Readers of my blogs may know that I write psychological thrillers involving the dead (victims of murder, victims of social neglect, sudden heart attacks, dramatic suicides). They are commercial but serious in tone - at least that was my intention when I wrote them. I'm now flattered to see my new publishers comparing me with the the likes of Patricia Cornwell and Kathy Reichs.
All my novels are set in London, where I lived and worked for nearly twenty years and which continues to inspire me every time I go up there, which is often, because I always find something new to discover about life in the metropolis. London is the focus of my inspiration and Cornwall is my writing base. I would find it difficult to write stories about Cornwall because it has never presented me with any dramatic tensions - apart from hospital treatments.
That said, I had a street encounter here on the Celtic fringe as I was walking home from Truro city centre the other day. Heading towards me as I struggled with my carrier bags
were two people whom I can only describe as characters from the Jeremy Kyle Show (she sporting Ugg boots and leggings, scraped back pony tail, large hooped ear-rings and lighting a fag; he in cheap trainers and hoodie pulled up over his head). As I passed them, feeling benign as I always do after a sortie in the fresh air, the male character sort of hooted in my face and shouted something, the only discernible word being 'fucking'. I carried on walking but after a few steps turned round to find him gazing back at me. 'Chav', I said, quietly but clearly and walked on, wondering if he'd chase me and wrestle me to the ground. Then I wondered, as I always do with street encounters, what the story was behind the pair.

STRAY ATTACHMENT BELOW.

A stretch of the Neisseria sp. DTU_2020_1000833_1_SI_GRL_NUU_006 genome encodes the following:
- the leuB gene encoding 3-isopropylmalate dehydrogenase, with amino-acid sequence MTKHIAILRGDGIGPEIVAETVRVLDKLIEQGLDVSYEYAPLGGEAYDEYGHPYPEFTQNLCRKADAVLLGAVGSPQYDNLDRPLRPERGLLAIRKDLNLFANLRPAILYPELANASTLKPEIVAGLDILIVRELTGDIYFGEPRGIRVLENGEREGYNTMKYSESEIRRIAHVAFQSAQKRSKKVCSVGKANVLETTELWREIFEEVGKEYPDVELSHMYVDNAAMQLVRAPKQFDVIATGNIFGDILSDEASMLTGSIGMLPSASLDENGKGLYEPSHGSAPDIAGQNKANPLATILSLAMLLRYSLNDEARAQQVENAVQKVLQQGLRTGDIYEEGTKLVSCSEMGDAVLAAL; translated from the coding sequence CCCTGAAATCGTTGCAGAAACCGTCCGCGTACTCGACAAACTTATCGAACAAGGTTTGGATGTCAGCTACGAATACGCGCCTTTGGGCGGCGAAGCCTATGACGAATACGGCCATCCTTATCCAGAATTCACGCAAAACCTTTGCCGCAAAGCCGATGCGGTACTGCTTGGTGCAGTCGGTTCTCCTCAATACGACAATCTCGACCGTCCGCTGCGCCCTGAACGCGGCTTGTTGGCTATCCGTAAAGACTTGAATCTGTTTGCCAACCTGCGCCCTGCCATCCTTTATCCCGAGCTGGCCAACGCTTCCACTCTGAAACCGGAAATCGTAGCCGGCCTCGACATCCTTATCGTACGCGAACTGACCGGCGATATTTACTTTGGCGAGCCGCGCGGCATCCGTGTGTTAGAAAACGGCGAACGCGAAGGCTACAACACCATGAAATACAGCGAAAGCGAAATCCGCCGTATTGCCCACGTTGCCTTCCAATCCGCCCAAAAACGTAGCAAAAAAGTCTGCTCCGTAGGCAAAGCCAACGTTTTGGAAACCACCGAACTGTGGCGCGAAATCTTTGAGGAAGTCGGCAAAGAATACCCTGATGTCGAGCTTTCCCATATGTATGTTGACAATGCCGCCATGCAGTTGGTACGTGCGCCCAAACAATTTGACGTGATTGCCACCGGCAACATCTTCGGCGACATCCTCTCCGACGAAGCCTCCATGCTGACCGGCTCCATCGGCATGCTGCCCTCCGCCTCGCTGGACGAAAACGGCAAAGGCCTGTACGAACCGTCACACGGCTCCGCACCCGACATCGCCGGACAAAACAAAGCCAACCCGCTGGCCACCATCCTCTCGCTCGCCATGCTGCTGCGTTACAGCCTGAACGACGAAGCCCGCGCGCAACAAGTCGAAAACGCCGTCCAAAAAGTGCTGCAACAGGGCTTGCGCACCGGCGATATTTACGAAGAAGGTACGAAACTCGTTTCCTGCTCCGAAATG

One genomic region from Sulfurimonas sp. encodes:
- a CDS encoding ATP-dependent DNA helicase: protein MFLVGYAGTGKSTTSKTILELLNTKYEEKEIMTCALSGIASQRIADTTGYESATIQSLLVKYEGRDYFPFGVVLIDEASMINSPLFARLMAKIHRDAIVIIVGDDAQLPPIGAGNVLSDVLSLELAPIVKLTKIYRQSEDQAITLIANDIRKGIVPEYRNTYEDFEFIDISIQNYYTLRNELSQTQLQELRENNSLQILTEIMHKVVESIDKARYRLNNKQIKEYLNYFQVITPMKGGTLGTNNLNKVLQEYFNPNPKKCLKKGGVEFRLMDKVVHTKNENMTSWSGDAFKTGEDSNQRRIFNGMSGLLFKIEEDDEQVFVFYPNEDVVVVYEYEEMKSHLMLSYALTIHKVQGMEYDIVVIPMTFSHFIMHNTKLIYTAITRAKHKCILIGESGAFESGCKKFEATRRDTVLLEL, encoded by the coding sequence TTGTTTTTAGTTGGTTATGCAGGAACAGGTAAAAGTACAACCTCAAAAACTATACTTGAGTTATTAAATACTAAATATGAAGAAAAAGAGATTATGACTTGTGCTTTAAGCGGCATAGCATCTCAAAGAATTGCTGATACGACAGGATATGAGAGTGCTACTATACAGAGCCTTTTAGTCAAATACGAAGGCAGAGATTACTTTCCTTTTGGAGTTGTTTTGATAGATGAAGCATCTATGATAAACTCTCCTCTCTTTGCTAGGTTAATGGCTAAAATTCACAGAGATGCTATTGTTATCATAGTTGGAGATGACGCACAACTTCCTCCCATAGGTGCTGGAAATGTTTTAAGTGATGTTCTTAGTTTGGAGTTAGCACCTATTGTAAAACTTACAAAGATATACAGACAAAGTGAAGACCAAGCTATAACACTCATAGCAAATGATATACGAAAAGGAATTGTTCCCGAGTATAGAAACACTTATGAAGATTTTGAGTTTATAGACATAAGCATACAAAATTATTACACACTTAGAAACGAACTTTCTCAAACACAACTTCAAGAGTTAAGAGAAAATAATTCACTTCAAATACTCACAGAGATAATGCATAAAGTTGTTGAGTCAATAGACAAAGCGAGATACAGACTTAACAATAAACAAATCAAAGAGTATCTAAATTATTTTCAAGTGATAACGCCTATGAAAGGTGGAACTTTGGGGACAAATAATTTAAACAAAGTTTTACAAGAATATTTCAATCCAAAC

They weren't working, obviously, or going to work, but she could afford £6 for a packet of cigarettes (I am so glad I quit smoking eighteen years ago because I couldn't afford £45 a week for twenty cigs a day). They were coming from the direction of Trelander, a large concrete council estate on the valley slopes, built in the sixties to house incoming workers in the power industry - or so I was told by an old Truro native. This housing provision could be compared with the early Victorian stuccoed terraces in Primrose Hill, one of which I used to inhabit in a tiny rented flatlet. These bijou London homes were built for railway workers on the new Euston mainline. The difference is that Primrose Hill has long since been gentrified and celebrity-fied, while Trelander has deteriorated into a no-go enclave for no-hopers.
But why do under-educated no-hopers whose only ambition in life is to appear on the Jeremy Kyle Show to kill the endless hours of boredom they must encounter have to be obnoxious? Big Issue sellers, of which there are several in Truro in this era of homelessness, are resourceful and polite and - if I'm not putting too romantic a spin on it - purposeful. People without purpose other than to 'drink and eat and screw' as Jarvis Cocker put it in his song 'Common People' (memorably spoofed on YouTube with Cameron and Co lookalikes), are just menaces. The French word, menacer, means to threaten and this obnoxious behaviour threatens us all. No amount of cuts and checks and Big Society rhetoric is going to fix it. Love-bombing with benefits and other hand-outs hasn't worked for social pariahs like this pair. I hate to find myself saying so, but a spell of national service - military or civil l(a German boyfriend I had did his civil/national service in a mortuary, inspiring some of my material for 'Remains of the Dead'... ) might be a base-line solution. My granddad, an indentured joiner who served his apprenticeship just after World War I, would have called the pair 'ignorant', which is exactly what they are, although, unlike my granddad, they were offered a free education until they were sixteen followed by a swift transition to an idle and purposeless life as as a menace. What is to be done? as the Bolsheviks would say.